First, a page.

• What is the work culture like here?
  • Can you tell me what the team is like?
  • What model of reinforcement do you use to correct and instruct?
  • Is there a career path that someone in this position would be expected to follow?
  • What are the prospects for growth?
  • What could you tell me about a company that isn’t widely known?
  • What kind of leadership/management style do you promote in the company?
  • How does the company take an idea from inception to completion?

These questions show you don’t only think about yourself and how you can get your work done, but rather they portray you as someone who cares about the company’s livelihood and success as a whole.

3) Questions that reveal your skill sets and your determination for self-improvement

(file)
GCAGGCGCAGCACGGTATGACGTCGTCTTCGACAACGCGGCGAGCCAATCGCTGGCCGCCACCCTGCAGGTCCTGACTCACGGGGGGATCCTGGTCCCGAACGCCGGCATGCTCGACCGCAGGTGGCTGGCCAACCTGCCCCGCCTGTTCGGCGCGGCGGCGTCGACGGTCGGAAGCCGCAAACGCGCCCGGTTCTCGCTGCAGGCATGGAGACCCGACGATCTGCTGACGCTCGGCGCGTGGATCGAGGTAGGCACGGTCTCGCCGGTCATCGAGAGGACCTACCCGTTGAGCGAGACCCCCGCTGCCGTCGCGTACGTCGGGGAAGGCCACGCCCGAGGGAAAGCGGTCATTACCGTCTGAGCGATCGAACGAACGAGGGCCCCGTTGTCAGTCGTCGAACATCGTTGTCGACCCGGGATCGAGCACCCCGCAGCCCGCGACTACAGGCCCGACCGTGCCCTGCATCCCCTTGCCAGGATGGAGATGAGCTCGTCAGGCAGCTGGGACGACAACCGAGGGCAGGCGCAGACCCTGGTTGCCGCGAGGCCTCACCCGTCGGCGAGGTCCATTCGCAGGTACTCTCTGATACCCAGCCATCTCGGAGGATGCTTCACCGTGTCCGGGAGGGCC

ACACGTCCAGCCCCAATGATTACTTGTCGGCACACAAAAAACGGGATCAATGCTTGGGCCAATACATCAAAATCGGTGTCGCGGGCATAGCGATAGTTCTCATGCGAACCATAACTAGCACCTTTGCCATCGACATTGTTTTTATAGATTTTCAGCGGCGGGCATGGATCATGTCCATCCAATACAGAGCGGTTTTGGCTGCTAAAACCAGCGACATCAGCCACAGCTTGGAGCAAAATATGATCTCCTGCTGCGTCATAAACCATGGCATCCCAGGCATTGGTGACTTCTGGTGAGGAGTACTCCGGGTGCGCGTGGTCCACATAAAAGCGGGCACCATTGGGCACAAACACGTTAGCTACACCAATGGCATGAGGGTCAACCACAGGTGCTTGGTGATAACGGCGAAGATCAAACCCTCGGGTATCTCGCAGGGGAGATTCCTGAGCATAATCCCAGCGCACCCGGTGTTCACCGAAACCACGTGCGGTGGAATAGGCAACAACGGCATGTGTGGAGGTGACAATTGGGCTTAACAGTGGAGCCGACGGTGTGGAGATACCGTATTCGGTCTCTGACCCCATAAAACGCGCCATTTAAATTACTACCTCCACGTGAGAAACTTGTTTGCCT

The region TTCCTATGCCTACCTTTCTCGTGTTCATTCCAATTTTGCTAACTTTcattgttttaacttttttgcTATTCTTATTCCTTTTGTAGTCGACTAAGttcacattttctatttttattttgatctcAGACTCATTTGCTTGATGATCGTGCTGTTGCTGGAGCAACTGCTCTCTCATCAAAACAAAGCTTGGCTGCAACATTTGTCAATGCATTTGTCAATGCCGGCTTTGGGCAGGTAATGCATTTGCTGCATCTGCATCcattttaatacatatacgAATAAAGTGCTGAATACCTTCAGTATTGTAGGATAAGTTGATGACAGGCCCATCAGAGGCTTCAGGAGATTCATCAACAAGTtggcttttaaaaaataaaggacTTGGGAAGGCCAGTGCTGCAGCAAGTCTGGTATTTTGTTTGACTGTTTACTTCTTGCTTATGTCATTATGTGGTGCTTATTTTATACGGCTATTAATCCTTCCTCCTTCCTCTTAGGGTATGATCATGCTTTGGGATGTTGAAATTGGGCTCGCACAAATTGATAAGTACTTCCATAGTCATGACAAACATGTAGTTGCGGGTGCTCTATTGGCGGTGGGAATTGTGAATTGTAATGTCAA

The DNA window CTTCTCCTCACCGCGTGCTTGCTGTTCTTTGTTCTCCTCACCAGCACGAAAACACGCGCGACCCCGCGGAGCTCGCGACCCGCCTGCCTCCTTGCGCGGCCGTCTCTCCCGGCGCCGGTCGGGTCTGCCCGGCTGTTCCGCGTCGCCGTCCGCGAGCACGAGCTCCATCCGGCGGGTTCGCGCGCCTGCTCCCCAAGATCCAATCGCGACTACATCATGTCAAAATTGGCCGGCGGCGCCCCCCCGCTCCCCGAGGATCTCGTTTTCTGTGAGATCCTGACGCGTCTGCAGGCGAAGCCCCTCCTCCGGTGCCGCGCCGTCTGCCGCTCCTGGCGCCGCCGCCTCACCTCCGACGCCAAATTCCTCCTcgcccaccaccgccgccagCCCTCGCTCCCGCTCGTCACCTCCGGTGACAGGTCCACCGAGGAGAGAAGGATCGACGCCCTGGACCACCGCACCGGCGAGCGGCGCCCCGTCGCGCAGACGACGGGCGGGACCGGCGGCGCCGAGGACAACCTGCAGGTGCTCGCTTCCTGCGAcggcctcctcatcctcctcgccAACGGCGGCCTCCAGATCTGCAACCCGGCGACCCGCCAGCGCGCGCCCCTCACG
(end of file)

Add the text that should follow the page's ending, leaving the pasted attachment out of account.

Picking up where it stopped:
• How do you measure performance and success in this role?
  • How is feedback given to employees?
  • Could you tell me what it looks like to get a performance review?
  • What would you consider top accomplishments for someone in this role over the next year?
  • Are there any special projects that I would work on soon?
  • What type of things would I need to achieve to advance within the position/company?
  • Is there anything else I could tell you about myself that would help you with your decision?

Ask intelligent questions in an interview so you can leave after making one last strong impression.

4) Questions regarding challenges, struggles, and competition

Asking about the company’s pain points and current struggles will allow you to start a conversation about adding value to the company by fixing them. On top of that, inquiring about their competition and everyday challenges gives you insight into whether or not the position will be a good fit for you.

  • What mistakes have people made in this position?
  • Which competitors/products/targets are you most worried about?
  • How many people have left the company in the last year?
  • What’s the biggest change/challenge the department/company/industry has had to face recently?